I'm really pleased with the results!

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Monday, February 07, 2011

Winter Knit-Along

I joined the girls on the fiber forum at Homesteading Today in a KAL. We're all knitting this pair of fingerless mittens.  The pattern is free but you may have to sign up for ravelry.

We've each been assigned a partner to swap with. My partner is Shazza and she's in Australia. She's probably sitting outside in her shorts, drinking tall cool drinks, while knitting my mittens, since it's summer and pretty hot down there. I, on the other hand, am stoking up the wood stove and gobbling down comfort foods, like these cheesy, drop biscuits!

Recipe from Joy The Baker  I just used regular cheddar for these.

Had to abandon the first mitten attempt when I saw a glaring error. I'd missed a whole row of the pattern! See all the tops are missing from the zig-zags at the bottom?

The yarn used is Blue Sky Alpaca sport, in streaky brown and light gray. It's extremely soft and will hopefully be keeping Shazza's hands all cozy and warm when I'm out in my shorts weeding the garden!
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Wednesday, February 02, 2011

It's Alive!

I'm sorry, I fell off the blogging waggon. Right after New Year, we all came down with lousy colds and I lost all my inspiration for a while. It's that time of year. Not much exciting going on. We've been getting snow just about every week, but it hasn't accumulated very much. This week has been rather warm and melted what bit was left, except for a thick layer of ice on the road from the house to the barn. So we still have to wear Yak-Trax on our boots to keep us from falling and breaking something.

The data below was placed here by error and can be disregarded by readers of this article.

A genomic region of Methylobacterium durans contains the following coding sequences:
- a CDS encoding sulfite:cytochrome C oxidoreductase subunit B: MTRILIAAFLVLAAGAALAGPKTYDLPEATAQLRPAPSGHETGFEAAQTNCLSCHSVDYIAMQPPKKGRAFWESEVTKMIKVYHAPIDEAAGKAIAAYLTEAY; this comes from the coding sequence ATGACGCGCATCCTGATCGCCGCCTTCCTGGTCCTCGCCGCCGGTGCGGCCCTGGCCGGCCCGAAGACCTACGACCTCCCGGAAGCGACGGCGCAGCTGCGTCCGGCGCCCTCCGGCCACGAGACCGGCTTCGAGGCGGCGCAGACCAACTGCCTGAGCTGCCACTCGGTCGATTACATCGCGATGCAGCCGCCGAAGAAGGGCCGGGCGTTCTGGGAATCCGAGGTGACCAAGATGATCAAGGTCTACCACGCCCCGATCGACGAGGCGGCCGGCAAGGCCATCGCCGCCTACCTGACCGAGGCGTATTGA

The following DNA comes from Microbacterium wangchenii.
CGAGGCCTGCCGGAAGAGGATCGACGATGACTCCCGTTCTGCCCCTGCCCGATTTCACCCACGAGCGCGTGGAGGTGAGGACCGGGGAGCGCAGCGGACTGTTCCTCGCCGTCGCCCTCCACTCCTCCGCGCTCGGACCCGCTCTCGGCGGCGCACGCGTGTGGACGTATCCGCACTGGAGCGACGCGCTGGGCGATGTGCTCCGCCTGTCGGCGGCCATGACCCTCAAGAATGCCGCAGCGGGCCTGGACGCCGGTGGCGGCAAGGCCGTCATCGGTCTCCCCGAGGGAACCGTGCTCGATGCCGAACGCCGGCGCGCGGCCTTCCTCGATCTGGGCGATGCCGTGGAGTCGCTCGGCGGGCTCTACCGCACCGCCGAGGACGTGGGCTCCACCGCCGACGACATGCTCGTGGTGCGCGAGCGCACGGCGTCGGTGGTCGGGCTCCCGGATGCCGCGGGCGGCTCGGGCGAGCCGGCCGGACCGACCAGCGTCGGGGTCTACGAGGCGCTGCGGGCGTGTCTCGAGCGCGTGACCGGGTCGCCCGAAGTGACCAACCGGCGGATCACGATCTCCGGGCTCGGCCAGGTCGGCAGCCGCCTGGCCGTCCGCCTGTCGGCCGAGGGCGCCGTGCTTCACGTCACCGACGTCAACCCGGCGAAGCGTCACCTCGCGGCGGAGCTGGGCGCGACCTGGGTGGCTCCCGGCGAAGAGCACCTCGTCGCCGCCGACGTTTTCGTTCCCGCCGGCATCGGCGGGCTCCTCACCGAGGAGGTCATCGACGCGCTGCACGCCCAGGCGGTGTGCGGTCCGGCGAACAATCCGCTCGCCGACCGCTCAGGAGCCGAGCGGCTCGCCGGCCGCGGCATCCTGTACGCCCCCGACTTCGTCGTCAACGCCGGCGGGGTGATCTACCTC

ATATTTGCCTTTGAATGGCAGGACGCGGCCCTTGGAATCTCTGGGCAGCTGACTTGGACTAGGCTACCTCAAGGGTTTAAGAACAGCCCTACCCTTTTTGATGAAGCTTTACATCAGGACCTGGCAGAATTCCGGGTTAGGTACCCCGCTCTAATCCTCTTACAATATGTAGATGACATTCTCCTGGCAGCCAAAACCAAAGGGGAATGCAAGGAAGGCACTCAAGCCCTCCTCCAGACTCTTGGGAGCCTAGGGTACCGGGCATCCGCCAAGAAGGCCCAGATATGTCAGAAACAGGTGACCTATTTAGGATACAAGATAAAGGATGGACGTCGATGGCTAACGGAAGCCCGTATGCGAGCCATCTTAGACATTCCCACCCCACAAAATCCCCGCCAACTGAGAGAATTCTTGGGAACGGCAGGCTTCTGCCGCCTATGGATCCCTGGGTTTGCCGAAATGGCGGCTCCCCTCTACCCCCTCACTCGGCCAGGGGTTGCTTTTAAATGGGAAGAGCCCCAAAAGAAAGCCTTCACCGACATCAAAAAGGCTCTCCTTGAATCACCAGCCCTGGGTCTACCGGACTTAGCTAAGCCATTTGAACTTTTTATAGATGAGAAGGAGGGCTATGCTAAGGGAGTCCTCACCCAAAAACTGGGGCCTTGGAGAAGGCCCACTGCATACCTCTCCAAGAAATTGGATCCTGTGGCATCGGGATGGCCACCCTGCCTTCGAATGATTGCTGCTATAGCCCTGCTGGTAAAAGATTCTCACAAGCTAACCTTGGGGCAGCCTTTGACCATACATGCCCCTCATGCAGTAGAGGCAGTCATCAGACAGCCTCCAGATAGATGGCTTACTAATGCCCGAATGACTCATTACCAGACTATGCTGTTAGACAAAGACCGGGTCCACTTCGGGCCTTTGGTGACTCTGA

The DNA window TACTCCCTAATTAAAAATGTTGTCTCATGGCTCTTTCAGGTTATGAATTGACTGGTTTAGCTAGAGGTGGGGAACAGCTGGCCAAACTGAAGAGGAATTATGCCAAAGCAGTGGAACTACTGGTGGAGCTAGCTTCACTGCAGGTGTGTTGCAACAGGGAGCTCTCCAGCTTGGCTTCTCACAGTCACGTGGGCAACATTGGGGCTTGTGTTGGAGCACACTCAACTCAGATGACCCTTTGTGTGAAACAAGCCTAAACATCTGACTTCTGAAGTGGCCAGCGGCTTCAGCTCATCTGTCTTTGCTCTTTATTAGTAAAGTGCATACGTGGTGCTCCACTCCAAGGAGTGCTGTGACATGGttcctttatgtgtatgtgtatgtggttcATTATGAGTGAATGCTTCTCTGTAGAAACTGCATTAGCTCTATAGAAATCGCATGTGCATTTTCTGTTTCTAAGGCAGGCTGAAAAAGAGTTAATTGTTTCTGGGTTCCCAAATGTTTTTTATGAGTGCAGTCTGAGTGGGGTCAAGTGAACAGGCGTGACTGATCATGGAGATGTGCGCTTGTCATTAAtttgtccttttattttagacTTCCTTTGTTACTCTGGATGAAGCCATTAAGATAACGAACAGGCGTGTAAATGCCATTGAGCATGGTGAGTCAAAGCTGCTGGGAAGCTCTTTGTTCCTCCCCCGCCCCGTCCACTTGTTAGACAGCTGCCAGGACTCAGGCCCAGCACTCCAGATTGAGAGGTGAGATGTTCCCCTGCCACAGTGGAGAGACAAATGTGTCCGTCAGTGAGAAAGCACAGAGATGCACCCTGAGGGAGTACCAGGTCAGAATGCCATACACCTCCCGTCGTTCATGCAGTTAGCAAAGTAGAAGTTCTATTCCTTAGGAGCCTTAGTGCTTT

Anyway, the title is also referring to that bottle of milk in the picture. It really is alive! I ordered some Kefir grains from a lady by the name of Romey, over in Washington State:

 You place the grains in the decanter and add regular milk. Let it sit out on the counter top over night, and the next morning you strain out the the grains and you have Kefir, which is a cultured milk, full of probiotics that are very good for you. The grains, which don't look like grains at all, more like little florets of cauliflower, feed on the lactose in the milk and grow and multiply. So once you have the grains, you never need to buy more. The milk has a slight yeast smell ( though it's not a yeast) and is a bit sour tasting. Some people, especially in eastern Europe, drink it straight, but it's really good when mixed with banana or other fruit and honey or maple syrup, kind of like a smoothie. You can also add it to pancakes or whatever recipe calls for milk. Not only that but if you leave it out for about 48 hours it gets thick. You remove the grains off the top ( they float to the top) put the thick kefir into a cheese strainer and leave to hang over night. The whey seeps out and you're left with a kind of cream cheese. I made some and added a few herbs and a bit of onion powder. It's delicious on crackers. Some, I just left plain except for a bit of salt, and that's good on toasted English muffins with jam for breakfast. Mmm, I'm so happy with my Kefir!